&#91EDITORIALS&#93No managing role for labor

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&#91EDITORIALS&#93No managing role for labor

Lee Joung-woo, director general for policy planning at the Blue House, startled business circles by speaking of allowing labor unions to have a limited right to participate in management decisions. It is unreasonable for a senior Blue House official to speak of giving unions the right to intervene in management when the nation is suffering from an economic slowdown and militant labor action. Mr. Lee’s remark is untimely and unrealistic.
Korea’s economic slowdown is at its worst. There are no signs of revival in investment or consumption, despite the government’s economic stimulus package. Foreign direct investment in Korea has dropped to half its level last year. Korean firms are also looking outside the country for investment, as the business environment here is losing its appeal. The group tyranny of labor unions and the government’s failure to handle labor action firmly are driving away corporate investment. Militant labor actions are impairing Korea’s economic foundation.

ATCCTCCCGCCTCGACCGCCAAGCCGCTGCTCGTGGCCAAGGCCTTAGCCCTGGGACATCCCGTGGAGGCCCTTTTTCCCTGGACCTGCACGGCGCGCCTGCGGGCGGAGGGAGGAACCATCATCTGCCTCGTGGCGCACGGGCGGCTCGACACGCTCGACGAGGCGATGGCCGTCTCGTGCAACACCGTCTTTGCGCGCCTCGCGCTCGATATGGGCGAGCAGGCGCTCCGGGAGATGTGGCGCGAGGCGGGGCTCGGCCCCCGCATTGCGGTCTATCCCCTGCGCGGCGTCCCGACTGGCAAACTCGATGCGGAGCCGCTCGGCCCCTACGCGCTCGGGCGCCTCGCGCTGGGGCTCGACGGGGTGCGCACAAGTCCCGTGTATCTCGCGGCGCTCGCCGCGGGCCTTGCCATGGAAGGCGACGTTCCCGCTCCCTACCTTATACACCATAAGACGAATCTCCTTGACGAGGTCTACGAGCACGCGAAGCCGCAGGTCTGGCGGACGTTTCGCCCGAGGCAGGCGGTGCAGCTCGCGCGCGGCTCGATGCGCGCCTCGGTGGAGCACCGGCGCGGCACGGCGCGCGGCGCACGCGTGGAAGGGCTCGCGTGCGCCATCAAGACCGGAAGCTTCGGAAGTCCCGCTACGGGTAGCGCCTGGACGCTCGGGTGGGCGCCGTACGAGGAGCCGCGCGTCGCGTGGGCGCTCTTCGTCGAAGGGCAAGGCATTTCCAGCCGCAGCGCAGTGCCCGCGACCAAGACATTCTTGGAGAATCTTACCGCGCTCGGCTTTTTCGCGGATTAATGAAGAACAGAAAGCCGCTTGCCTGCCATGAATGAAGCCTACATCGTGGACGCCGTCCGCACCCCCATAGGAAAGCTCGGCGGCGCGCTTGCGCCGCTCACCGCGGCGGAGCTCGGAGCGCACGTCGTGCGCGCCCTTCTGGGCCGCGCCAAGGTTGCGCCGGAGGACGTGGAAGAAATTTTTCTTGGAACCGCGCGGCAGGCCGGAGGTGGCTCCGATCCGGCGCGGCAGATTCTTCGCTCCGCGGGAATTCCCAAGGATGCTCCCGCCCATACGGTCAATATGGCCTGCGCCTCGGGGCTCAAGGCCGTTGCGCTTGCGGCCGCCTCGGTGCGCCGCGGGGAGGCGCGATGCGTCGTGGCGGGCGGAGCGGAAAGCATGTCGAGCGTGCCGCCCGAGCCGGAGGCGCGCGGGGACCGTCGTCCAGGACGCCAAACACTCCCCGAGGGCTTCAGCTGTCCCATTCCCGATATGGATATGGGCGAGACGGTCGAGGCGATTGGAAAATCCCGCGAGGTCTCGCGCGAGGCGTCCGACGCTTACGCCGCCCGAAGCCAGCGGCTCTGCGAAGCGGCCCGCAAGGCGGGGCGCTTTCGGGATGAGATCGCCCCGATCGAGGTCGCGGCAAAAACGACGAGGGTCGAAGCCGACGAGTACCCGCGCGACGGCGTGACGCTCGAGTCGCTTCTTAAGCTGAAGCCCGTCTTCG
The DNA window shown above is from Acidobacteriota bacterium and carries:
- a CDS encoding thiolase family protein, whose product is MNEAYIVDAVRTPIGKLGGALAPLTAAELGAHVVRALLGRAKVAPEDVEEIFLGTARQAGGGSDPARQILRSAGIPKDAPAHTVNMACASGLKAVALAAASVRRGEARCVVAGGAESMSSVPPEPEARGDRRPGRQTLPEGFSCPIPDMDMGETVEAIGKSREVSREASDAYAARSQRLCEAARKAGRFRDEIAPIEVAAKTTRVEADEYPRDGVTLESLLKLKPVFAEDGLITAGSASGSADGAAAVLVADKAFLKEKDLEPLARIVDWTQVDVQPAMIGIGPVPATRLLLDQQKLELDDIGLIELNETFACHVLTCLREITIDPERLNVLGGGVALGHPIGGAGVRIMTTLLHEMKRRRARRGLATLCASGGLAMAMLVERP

Allowing the unions to share management information could strengthen managerial transparency. There are businesses that do seek the counsel of their unions in making business moves. But it is up to individual businesses to determine the degree of union participation, rather than the government to determine it. The idea of union intervention in management lacks due consideration of Korea’s reality.
The Blue House proposed the Dutch model of business-labor collaboration as an ideal. But such collaboration is possible in advanced nations, where the labor market is flexible and the union and management are ready to talk. Korea, where antagonistic labor-management relationships prevail, is not ready to adopt such a system.
The government is reportedly drawing up policies on labor-management relations. It should not even think about adopting a careless experiment that will turn away investors and deal a serious blow to the economy. Labor-management relations should abide by laws and principles ― above all, market principles. The goal of government policy must be to stimulate the economy and create jobs.
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